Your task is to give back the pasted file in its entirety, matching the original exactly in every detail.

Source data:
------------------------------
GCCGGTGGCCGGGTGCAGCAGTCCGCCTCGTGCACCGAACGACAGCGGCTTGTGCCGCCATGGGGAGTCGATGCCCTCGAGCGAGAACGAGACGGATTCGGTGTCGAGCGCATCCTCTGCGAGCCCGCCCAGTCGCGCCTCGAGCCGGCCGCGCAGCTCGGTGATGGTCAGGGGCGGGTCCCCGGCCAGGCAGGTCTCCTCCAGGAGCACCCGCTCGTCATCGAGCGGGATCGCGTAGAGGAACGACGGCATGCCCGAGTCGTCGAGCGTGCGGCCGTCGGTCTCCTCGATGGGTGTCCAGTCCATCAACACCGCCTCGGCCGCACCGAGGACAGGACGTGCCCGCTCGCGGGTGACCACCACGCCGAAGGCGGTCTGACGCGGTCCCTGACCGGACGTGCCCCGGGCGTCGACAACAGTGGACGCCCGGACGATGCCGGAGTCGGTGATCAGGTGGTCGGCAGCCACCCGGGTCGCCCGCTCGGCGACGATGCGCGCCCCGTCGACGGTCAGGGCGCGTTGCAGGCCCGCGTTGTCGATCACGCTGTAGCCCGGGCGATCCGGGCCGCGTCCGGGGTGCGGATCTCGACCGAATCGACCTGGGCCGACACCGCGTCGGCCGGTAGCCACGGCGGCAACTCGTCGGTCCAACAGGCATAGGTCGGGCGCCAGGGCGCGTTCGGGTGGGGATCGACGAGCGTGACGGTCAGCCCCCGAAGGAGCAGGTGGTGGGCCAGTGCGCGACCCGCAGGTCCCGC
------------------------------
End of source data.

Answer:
GCCGGTGGCCGGGTGCAGCAGTCCGCCTCGTGCACCGAACGACAGCGGCTTGTGCCGCCATGGGGAGTCGATGCCCTCGAGCGAGAACGAGACGGATTCGGTGTCGAGCGCATCCTCTGCGAGCCCGCCCAGTCGCGCCTCGAGCCGGCCGCGCAGCTCGGTGATGGTCAGGGGCGGGTCCCCGGCCAGGCAGGTCTCCTCCAGGAGCACCCGCTCGTCATCGAGCGGGATCGCGTAGAGGAACGACGGCATGCCCGAGTCGTCGAGCGTGCGGCCGTCGGTCTCCTCGATGGGTGTCCAGTCCATCAACACCGCCTCGGCCGCACCGAGGACAGGACGTGCCCGCTCGCGGGTGACCACCACGCCGAAGGCGGTCTGACGCGGTCCCTGACCGGACGTGCCCCGGGCGTCGACAACAGTGGACGCCCGGACGATGCCGGAGTCGGTGATCAGGTGGTCGGCAGCCACCCGGGTCGCCCGCTCGGCGACGATGCGCGCCCCGTCGACGGTCAGGGCGCGTTGCAGGCCCGCGTTGTCGATCACGCTGTAGCCCGGGCGATCCGGGCCGCGTCCGGGGTGCGGATCTCGACCGAATCGACCTGGGCCGACACCGCGTCGGCCGGTAGCCACGGCGGCAACTCGTCGGTCCAACAGGCATAGGTCGGGCGCCAGGGCGCGTTCGGGTGGGGATCGACGAGCGTGACGGTCAGCCCCCGAAGGAGCAGGTGGTGGGCCAGTGCGCGACCCGCAGGTCCCGC